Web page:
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Biophys J. 1998 Apr;74(4):1611-21.

Compliant realignment of binding sites in muscle: transient behavior and mechanical tuning.

Author information

1
Department of Zoology, University of Washington, Seattle 98195-1800, USA. danielt@zoology.washington.edu

Abstract

The presence of compliance in the lattice of filaments in muscle raises a number of concerns about how one accounts for force generation in the context of the cross-bridge cycle--binding site motions and coupling between cross-bridges confound more traditional analyses. To explore these issues, we developed a spatially explicit, mechanochemical model of skeletal muscle contraction. With a simple three-state model of the cross-bridge cycle, we used a Monte Carlo simulation to compute the instantaneous balance of forces throughout the filament lattice, accounting for both thin and thick filament distortions in response to cross-bridge forces. This approach is compared to more traditional mass action kinetic models (in the form of coupled partial differential equations) that assume filament inextensibility. We also monitored instantaneous force generation, ATP utilization, and the dynamics of the cross-bridge cycle in simulations of step changes in length and variations in shortening velocity. Three critical results emerge from our analyses: 1) there is a significant realignment of actin-binding sites in response to cross-bridge forces, 2) this realignment recruits additional cross-bridge binding, and 3) we predict mechanical behaviors that are consistent with experimental results for velocity and length transients. Binding site realignment depends on the relative compliance of the filament lattice and cross-bridges, and within the measured range of these parameters, gives rise to a sharply tuned peak for force generation. Such mechanical tuning at the molecular level is the result of mechanical coupling between individual cross-bridges, mediated by thick filament deformations, and the resultant realignment of binding sites on the thin filament.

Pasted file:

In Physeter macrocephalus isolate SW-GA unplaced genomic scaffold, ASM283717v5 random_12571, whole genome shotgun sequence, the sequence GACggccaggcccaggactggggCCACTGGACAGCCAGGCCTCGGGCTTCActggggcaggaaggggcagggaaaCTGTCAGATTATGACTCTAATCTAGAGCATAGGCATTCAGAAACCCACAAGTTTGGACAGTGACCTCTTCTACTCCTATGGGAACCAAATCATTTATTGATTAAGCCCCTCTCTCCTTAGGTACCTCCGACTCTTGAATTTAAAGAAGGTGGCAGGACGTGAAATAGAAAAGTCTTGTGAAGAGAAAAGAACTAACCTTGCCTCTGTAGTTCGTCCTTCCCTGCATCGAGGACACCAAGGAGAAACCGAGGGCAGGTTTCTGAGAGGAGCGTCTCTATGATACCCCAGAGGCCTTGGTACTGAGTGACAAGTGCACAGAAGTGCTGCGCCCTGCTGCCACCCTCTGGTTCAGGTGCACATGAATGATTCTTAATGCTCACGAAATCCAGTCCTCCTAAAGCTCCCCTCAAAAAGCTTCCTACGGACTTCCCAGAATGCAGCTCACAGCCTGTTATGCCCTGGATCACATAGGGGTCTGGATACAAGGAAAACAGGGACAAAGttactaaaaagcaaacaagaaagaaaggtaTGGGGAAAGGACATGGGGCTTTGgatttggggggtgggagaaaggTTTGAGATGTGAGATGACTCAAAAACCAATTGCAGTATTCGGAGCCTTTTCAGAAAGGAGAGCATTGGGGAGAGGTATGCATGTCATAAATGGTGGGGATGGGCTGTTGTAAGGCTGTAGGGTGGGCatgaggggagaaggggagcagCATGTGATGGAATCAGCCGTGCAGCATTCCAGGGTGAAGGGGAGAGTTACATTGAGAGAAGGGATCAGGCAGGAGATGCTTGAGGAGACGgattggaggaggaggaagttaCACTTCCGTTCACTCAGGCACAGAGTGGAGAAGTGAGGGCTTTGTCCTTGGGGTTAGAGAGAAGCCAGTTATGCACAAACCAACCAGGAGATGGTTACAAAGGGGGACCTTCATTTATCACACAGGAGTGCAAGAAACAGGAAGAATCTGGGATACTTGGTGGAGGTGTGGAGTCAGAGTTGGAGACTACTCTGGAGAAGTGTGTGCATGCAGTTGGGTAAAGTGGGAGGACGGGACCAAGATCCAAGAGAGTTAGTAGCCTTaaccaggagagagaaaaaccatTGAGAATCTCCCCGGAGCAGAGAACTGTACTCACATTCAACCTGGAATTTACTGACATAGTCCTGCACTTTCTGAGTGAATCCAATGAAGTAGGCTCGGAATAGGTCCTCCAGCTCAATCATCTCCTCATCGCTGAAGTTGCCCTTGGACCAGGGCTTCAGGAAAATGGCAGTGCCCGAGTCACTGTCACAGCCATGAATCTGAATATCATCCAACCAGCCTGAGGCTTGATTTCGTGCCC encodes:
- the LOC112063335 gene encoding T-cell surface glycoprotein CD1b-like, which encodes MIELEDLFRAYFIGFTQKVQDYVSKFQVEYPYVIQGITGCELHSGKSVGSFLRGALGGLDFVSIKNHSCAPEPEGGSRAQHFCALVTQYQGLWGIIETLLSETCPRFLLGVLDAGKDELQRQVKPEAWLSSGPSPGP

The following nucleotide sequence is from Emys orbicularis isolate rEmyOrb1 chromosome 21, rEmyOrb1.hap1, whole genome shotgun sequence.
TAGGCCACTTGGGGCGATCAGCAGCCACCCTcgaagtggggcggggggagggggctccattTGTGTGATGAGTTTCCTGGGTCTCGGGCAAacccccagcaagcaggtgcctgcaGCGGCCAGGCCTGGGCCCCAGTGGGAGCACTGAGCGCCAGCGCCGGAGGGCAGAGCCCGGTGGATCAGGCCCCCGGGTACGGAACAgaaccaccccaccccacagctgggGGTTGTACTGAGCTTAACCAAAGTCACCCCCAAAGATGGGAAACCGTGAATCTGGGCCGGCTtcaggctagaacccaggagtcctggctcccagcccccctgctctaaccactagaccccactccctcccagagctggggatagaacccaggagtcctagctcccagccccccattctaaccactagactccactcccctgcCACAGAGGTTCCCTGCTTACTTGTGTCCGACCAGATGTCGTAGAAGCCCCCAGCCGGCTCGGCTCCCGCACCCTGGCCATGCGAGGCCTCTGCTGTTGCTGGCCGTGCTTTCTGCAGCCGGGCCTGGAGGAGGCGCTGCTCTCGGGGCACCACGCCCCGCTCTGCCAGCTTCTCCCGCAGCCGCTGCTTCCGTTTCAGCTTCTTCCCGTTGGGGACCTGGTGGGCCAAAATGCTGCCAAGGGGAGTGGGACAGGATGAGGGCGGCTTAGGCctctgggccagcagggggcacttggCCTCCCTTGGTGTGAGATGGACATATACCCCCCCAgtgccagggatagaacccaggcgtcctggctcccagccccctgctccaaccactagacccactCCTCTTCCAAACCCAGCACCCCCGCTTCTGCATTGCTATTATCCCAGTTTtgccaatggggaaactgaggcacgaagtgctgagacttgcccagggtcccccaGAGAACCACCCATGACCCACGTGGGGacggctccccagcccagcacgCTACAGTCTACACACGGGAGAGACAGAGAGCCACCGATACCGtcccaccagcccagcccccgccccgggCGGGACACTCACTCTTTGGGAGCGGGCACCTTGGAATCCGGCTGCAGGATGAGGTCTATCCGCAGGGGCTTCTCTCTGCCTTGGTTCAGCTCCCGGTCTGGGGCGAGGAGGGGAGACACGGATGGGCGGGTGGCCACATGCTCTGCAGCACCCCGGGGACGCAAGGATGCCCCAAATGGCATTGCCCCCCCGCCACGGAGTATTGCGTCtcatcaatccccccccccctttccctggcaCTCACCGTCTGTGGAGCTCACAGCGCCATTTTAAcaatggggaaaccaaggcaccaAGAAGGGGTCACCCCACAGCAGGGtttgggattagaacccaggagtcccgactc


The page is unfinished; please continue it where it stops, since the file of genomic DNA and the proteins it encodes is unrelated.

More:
PMID:
9545027
PMCID:
PMC1299509
DOI:
10.1016/s0006-3495(98)77875-0
[Indexed for MEDLINE]
Free PMC Article

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